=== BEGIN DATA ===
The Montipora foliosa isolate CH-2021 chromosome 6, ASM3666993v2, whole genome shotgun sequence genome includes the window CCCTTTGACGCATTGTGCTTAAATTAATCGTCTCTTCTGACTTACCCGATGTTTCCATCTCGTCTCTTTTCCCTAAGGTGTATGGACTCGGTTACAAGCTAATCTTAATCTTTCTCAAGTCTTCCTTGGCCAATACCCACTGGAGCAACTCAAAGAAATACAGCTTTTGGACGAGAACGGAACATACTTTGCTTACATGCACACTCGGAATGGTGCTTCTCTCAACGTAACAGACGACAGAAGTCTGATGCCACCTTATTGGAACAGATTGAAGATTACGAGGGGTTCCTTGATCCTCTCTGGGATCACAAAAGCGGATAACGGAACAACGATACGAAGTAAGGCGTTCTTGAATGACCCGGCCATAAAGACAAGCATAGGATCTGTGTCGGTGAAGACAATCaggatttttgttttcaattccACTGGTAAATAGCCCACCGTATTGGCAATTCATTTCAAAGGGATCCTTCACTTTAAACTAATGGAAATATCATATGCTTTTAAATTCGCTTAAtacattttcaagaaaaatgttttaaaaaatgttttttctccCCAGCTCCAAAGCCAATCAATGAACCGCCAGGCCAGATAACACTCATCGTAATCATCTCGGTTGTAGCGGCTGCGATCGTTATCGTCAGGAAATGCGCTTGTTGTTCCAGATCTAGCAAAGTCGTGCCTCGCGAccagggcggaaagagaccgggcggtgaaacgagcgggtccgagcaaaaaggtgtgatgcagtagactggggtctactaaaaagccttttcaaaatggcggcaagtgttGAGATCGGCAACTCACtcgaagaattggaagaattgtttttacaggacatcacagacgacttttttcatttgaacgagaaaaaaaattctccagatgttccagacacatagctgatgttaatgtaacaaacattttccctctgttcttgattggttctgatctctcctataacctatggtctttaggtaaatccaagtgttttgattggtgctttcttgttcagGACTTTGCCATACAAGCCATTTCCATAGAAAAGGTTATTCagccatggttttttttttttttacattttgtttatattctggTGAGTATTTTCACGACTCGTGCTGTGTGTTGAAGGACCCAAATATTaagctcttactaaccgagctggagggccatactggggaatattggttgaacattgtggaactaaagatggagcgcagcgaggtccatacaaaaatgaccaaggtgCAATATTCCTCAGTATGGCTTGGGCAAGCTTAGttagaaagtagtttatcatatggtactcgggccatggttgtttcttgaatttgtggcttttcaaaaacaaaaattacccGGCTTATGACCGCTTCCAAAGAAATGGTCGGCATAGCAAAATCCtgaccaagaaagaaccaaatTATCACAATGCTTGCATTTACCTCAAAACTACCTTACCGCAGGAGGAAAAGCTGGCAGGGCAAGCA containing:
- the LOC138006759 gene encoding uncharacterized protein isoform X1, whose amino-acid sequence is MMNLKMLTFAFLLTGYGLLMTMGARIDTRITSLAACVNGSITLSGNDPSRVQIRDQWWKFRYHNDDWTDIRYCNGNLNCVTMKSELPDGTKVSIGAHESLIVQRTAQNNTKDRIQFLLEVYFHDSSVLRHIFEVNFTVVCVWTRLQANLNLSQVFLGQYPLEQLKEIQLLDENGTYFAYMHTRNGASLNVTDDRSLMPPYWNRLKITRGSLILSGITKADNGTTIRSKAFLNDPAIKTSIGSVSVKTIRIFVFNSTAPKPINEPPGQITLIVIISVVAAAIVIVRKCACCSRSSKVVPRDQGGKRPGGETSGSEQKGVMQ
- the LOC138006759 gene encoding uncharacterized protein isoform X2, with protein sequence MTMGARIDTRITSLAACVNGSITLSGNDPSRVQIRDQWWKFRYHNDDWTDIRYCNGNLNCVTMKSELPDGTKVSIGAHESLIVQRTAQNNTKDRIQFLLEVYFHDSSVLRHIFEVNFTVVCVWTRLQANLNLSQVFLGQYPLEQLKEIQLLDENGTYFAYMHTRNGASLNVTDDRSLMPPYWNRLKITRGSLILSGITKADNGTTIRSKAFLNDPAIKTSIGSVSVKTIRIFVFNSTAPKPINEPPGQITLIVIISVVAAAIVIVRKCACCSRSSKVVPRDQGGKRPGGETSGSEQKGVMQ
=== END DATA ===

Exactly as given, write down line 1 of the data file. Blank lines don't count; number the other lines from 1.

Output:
The Montipora foliosa isolate CH-2021 chromosome 6, ASM3666993v2, whole genome shotgun sequence genome includes the window CCCTTTGACGCATTGTGCTTAAATTAATCGTCTCTTCTGACTTACCCGATGTTTCCATCTCGTCTCTTTTCCCTAAGGTGTATGGACTCGGTTACAAGCTAATCTTAATCTTTCTCAAGTCTTCCTTGGCCAATACCCACTGGAGCAACTCAAAGAAATACAGCTTTTGGACGAGAACGGAACATACTTTGCTTACATGCACACTCGGAATGGTGCTTCTCTCAACGTAACAGACGACAGAAGTCTGATGCCACCTTATTGGAACAGATTGAAGATTACGAGGGGTTCCTTGATCCTCTCTGGGATCACAAAAGCGGATAACGGAACAACGATACGAAGTAAGGCGTTCTTGAATGACCCGGCCATAAAGACAAGCATAGGATCTGTGTCGGTGAAGACAATCaggatttttgttttcaattccACTGGTAAATAGCCCACCGTATTGGCAATTCATTTCAAAGGGATCCTTCACTTTAAACTAATGGAAATATCATATGCTTTTAAATTCGCTTAAtacattttcaagaaaaatgttttaaaaaatgttttttctccCCAGCTCCAAAGCCAATCAATGAACCGCCAGGCCAGATAACACTCATCGTAATCATCTCGGTTGTAGCGGCTGCGATCGTTATCGTCAGGAAATGCGCTTGTTGTTCCAGATCTAGCAAAGTCGTGCCTCGCGAccagggcggaaagagaccgggcggtgaaacgagcgggtccgagcaaaaaggtgtgatgcagtagactggggtctactaaaaagccttttcaaaatggcggcaagtgttGAGATCGGCAACTCACtcgaagaattggaagaattgtttttacaggacatcacagacgacttttttcatttgaacgagaaaaaaaattctccagatgttccagacacatagctgatgttaatgtaacaaacattttccctctgttcttgattggttctgatctctcctataacctatggtctttaggtaaatccaagtgttttgattggtgctttcttgttcagGACTTTGCCATACAAGCCATTTCCATAGAAAAGGTTATTCagccatggttttttttttttttacattttgtttatattctggTGAGTATTTTCACGACTCGTGCTGTGTGTTGAAGGACCCAAATATTaagctcttactaaccgagctggagggccatactggggaatattggttgaacattgtggaactaaagatggagcgcagcgaggtccatacaaaaatgaccaaggtgCAATATTCCTCAGTATGGCTTGGGCAAGCTTAGttagaaagtagtttatcatatggtactcgggccatggttgtttcttgaatttgtggcttttcaaaaacaaaaattacccGGCTTATGACCGCTTCCAAAGAAATGGTCGGCATAGCAAAATCCtgaccaagaaagaaccaaatTATCACAATGCTTGCATTTACCTCAAAACTACCTTACCGCAGGAGGAAAAGCTGGCAGGGCAAGCA containing: